Published On : Wed, Oct 4th, 2017

Know How Modi Govt Railway minister exposed his own party’s ex rail min

Mumbai: Union Railway Minister Piyush Goyal made no bones about airing his views on how corruption has synced at the level of senior railway officials. By questioning the huge cost of elevated track, Goyal has questioned his own party’s former railway minister.

During a marathon meeting in the aftermath of the Elphinstone Road bridge stampede, Goyal reportedly asked Mumbai Rail Vikas Corporation (MRVC) officials that how can the cost of every km of elevated track be more than what it would be for a bullet train?

Goyal slammed the MRVC — the nodal agency for implementing the city’s railway projects — asking them to revise the estimates of the ambitious elevated rail corridors from CST to Panvel and Bandra to Virar.

Sources present at the meeting confirmed to a media house that Goyal was so miffed with the estimates of these projects he said: “If the estimated cost of the elevated projects is more than the cost of the bullet train, I feel suffocated with the level of corruption in the room.”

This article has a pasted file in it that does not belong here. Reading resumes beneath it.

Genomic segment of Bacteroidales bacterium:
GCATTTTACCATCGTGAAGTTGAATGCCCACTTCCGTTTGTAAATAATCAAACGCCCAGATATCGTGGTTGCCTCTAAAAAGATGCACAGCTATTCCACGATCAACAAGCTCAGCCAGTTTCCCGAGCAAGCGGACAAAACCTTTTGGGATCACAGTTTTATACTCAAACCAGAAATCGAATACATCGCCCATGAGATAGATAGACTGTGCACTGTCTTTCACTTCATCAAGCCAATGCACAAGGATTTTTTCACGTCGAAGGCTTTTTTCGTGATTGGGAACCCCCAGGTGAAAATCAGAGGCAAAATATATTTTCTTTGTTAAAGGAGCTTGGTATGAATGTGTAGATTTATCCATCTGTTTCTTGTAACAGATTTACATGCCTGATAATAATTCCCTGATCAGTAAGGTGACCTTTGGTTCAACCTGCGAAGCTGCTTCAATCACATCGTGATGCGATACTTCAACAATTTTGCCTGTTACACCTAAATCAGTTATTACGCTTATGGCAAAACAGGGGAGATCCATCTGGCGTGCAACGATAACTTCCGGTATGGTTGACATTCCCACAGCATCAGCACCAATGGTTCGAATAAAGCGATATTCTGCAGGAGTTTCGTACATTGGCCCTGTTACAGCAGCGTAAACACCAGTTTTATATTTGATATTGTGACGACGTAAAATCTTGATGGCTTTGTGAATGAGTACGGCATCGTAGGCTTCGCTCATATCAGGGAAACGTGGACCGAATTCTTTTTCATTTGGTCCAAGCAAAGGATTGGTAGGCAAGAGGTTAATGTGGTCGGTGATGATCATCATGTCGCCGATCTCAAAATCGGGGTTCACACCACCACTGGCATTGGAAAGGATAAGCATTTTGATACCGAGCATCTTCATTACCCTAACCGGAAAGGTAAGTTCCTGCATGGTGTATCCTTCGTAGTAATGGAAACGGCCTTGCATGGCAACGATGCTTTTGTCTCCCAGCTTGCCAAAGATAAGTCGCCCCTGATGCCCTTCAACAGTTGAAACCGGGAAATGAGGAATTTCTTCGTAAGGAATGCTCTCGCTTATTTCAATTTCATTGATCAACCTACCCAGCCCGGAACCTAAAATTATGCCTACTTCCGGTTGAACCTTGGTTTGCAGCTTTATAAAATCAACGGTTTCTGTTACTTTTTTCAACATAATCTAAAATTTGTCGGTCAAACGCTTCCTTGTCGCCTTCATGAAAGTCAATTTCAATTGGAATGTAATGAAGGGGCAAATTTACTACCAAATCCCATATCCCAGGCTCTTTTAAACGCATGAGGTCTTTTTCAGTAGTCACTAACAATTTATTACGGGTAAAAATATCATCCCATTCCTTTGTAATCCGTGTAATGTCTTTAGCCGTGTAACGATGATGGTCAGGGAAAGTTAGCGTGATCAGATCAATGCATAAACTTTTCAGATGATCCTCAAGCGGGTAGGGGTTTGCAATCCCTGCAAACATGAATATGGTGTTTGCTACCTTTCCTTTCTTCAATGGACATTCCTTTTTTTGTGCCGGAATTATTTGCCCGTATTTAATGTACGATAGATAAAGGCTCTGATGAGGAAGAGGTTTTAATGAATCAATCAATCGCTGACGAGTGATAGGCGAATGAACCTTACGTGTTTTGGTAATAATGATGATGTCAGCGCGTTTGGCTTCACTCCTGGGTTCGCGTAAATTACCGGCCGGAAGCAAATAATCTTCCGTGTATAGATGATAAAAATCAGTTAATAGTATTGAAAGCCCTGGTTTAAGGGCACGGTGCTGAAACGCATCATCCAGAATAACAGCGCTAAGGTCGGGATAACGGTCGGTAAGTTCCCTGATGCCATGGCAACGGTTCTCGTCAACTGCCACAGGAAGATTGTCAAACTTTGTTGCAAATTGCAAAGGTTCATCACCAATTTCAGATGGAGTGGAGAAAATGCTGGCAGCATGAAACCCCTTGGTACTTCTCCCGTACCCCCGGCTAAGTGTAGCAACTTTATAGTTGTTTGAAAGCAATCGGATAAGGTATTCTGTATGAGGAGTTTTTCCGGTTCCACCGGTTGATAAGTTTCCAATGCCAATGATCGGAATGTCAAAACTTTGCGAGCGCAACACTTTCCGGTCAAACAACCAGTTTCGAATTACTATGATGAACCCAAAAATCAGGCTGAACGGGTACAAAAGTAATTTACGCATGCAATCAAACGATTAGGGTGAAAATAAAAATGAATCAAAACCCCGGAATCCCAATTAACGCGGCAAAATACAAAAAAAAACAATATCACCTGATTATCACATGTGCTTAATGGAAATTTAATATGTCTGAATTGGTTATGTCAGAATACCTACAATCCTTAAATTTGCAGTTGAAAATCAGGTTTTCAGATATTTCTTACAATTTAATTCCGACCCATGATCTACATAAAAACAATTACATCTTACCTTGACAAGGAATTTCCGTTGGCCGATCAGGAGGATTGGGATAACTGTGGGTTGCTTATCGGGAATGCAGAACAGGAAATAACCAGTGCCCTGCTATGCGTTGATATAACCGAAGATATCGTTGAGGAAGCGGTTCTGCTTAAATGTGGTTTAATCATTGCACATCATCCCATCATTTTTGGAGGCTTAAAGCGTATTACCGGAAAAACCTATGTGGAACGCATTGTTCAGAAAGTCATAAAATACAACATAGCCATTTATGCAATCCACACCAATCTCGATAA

While the cost of one kilometre of track for a bullet train is around Rs 81 crore, for both the elevated corridor projects between Bandra and Virar and CSMT and Kalyan, it would be around Rs 200 crore each. The total cost of the Bandra-Virar corridor is Rs 16,368 crore and CSMT-Panvel corridor is Rs 12,168 crore.

Goyal asked MRVC officials how the cost of the 50-km-long elevated projects could be more than the cost of a bullet train project.

When railway officials further said the cost of one coach of a rake for the elevated corridor project would be Rs 5 crore, Goyal reiterated if that is the amount then the level of corruption is quite high and there is no transparency in the planning of the projects.

The minister asked officials to review the estimates of both the projects and get back to him with the revisions.
He is also learnt to have asked Mumbai Metropolitan Region Development Authority (MMRDA) commissioner UPS Madan about the cost of building the Metro corridor and how these estimates were also higher than the bullet train. Sources in the MMRDA explained the key difference between the bullet train and Metro is the number of stations serviced.